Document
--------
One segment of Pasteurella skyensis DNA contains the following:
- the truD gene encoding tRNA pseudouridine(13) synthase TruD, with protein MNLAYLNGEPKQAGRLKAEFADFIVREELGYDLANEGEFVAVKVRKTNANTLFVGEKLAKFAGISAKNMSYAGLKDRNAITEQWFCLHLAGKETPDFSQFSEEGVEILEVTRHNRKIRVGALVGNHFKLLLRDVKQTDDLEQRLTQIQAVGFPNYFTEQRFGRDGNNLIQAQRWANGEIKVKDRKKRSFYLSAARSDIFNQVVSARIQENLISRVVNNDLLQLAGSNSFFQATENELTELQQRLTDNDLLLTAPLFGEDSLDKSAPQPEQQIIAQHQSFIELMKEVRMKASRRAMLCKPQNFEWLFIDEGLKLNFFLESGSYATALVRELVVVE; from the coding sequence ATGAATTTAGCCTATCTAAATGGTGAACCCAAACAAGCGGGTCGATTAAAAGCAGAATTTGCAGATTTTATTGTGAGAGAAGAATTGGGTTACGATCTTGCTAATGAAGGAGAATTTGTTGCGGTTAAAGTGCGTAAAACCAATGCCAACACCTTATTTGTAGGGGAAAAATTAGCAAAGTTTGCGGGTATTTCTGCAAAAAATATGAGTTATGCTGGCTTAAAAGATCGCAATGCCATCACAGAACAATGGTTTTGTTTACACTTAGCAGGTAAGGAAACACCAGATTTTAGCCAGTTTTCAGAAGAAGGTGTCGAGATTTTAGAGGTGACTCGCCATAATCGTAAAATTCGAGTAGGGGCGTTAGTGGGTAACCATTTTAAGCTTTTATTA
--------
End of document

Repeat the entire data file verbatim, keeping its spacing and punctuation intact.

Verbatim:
One segment of Pasteurella skyensis DNA contains the following:
- the truD gene encoding tRNA pseudouridine(13) synthase TruD, with protein MNLAYLNGEPKQAGRLKAEFADFIVREELGYDLANEGEFVAVKVRKTNANTLFVGEKLAKFAGISAKNMSYAGLKDRNAITEQWFCLHLAGKETPDFSQFSEEGVEILEVTRHNRKIRVGALVGNHFKLLLRDVKQTDDLEQRLTQIQAVGFPNYFTEQRFGRDGNNLIQAQRWANGEIKVKDRKKRSFYLSAARSDIFNQVVSARIQENLISRVVNNDLLQLAGSNSFFQATENELTELQQRLTDNDLLLTAPLFGEDSLDKSAPQPEQQIIAQHQSFIELMKEVRMKASRRAMLCKPQNFEWLFIDEGLKLNFFLESGSYATALVRELVVVE; from the coding sequence ATGAATTTAGCCTATCTAAATGGTGAACCCAAACAAGCGGGTCGATTAAAAGCAGAATTTGCAGATTTTATTGTGAGAGAAGAATTGGGTTACGATCTTGCTAATGAAGGAGAATTTGTTGCGGTTAAAGTGCGTAAAACCAATGCCAACACCTTATTTGTAGGGGAAAAATTAGCAAAGTTTGCGGGTATTTCTGCAAAAAATATGAGTTATGCTGGCTTAAAAGATCGCAATGCCATCACAGAACAATGGTTTTGTTTACACTTAGCAGGTAAGGAAACACCAGATTTTAGCCAGTTTTCAGAAGAAGGTGTCGAGATTTTAGAGGTGACTCGCCATAATCGTAAAATTCGAGTAGGGGCGTTAGTGGGTAACCATTTTAAGCTTTTATTA